WWL-TV hosts a coastal restoration round table this morning
Read the story here.
State and federal agencies are about to take bids on a $30 million project to repair a barrier island-marsh area in Barataria Bay. Restoration activists, for one, are glad to see it.
But scientists said Louisiana still hasn’t begun the really big projects necessary to save Louisiana’s vanishing coastline.
“We’re in a crisis,” UNO’s Shea Penland said. “Our coastline is collapsing.
A sequence of maps over time shows what scientists have warned about for years – Louisiana is losing 20-to-25 square miles of coastline a year. The soil is eroding. The land subsiding. The sea rising.
“We’re going to see communities wash away,” Penland said. “We’re seeing that happen right now.”
Look at Leeville from the sky. It’s little more than high roads surrounded by water. Coastal restoration activist Windell Curole said it used to be a farming community, “which had orange orchards back in 1900 and a cotton field. Now it’s no more than an exaggerated shoulder of the road.”
And it turns out Louisiana has all the technology and expertise necessary to manufacture the kind of dredges that are building entire islands off of Abu Dhabi in the Middle East right now.
“We built two of them that are over there,” Bob Weta said. “They’re 24-inch dredges. We have two working there as we speak right now.”
One of two dredges manufactured in Louisiana is building massive islands in the Persian Gulf to lure tourists. And in south Louisiana, where the survival of our communities depends on massive earth moving projects like that, forward progress isn’t moving.
“We’re not moving forward with any large-scale restoration,” Penland said.
Healthy marshes and barrier islands once provided Louisiana much greater protection from hurricanes.
PATRICIA TAYLOR, EPA
“These islands are the first line of defense against storm surge,” the Environmental Protection Agency’s Patricia Taylor said. “There’s research that proves that they knock down the storm surge. They protect inland wetlands, and, therefore, communities from the waves of these hurricanes.”
Taylor was involved in a $13 million project with the state to repair and restore this barrier island off of Cocodrie. But Penland and other scientists said that is only like a small gust of wind at a time when south Louisiana’s survival demands a hurricane of restoration activity.
“The magnitude of the loss is phenomenal,” Penland said.
He said some inland communities could find themselves on the waterfront in 20 years.
“We’re going to see Houma on the coast,” he said. “We’re going to see Golden Meadow on the coast.”
From a helicopter you can see part of what he’s talking about. Water has taken over areas once filled with healthy marshes. Industry has slashed canals into the wetlands, adding dramatically to the problem.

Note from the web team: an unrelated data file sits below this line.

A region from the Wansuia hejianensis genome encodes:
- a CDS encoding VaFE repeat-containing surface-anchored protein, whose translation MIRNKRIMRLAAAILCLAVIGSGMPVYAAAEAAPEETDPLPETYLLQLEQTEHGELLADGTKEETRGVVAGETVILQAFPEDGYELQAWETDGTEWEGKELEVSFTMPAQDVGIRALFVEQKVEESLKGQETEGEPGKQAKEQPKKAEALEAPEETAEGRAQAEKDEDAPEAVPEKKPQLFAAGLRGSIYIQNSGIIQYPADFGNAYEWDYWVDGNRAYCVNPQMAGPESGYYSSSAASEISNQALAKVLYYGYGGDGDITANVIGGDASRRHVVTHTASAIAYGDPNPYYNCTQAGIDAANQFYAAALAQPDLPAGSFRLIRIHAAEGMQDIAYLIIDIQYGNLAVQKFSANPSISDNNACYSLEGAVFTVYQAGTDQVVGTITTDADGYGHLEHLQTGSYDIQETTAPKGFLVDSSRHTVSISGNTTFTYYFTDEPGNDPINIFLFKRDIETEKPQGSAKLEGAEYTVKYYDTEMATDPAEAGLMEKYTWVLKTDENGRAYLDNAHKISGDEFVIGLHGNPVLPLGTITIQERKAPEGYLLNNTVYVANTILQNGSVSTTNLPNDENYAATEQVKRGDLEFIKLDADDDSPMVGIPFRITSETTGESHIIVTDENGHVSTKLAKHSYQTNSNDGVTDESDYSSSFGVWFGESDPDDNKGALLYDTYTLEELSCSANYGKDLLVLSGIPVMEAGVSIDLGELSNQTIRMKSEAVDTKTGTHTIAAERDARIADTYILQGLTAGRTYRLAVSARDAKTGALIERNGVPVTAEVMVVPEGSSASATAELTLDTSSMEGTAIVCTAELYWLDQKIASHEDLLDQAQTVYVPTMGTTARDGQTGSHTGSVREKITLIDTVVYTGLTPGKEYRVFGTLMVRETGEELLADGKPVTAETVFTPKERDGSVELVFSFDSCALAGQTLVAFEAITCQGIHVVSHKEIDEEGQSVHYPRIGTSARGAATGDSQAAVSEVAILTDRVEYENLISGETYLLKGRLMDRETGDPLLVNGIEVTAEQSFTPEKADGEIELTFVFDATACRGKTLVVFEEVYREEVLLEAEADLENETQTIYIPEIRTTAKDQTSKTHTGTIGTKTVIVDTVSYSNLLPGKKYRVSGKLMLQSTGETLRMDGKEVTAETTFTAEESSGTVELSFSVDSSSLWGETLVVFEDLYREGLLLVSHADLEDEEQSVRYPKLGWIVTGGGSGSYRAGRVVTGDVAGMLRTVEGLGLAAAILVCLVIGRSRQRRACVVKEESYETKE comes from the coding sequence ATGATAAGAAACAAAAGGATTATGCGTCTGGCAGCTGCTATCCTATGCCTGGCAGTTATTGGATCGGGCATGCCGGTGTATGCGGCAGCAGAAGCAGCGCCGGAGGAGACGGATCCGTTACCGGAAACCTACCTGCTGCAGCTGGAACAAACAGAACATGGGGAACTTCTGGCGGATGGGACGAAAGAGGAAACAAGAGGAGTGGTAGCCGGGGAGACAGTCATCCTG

Salt water from the Gulf is moving into fresh water areas, killing vegetation that once held the marsh together, killing cypress trees that once provided storm protection, moving the Gulf ever closer to New Orleans.
“We have salt water fish some 40 miles inland,” Curole said.
Curole said the salt water tells you where the gulf is and the closer it gets, the more susceptible we are to flooding.
“People keep talking about restoring the coast,” Curole said. “Before we restore it, we got to stop the loss.”
Curole and Penland both agree – Louisiana has fewer than 10 years to take dramatic action.
“What we need to do is start immediately with dredging to start building land,” Penland said.
The operators of a plant in Reserve said they are now building the kind of dredge that could start filling in some of Louisiana’s marshes. It takes at least a year to build one. But this one won’t be used here.
“It’s going to Cartahena, which is in Colombia, South America,” Weta said. “And it’s going to do a port expansion.”
All kinds of work has gone into plans for restoring Louisiana’s coast. Billions of dollars have been approved for restoration work. But 2½ years after Katrina, Penland and Curole said not a single major project is now underway. The people at Dredging Supply said the massive equipment necessary for the kind of earth moving Louisiana desperately needs isn’t even being built right now.
“The projects haven’t moved forward,” Weta said. “There’s no reason for those dredges to be manufactured or built or people to buy them. There’s no job that’s been assigned.”
Gov. Bobby Jindal has said he wants to bond out the billions in revenue that Louisiana expects from future offshore lease sales so the state can start major restoration before it’s too late.
And Penland said that may be Louisiana’s best hope.
As the clock ticks away on a 10-year window of opportunity, Penland said Louisiana can not afford to wait for the federal government to take action.
Bayou Buzz wrote about a recent campaign “fight” between Hillary Clinton and Barack Obama on who is more open to funding Louisiana coastal restoration. Clinton was the only one that voted in favor of funding.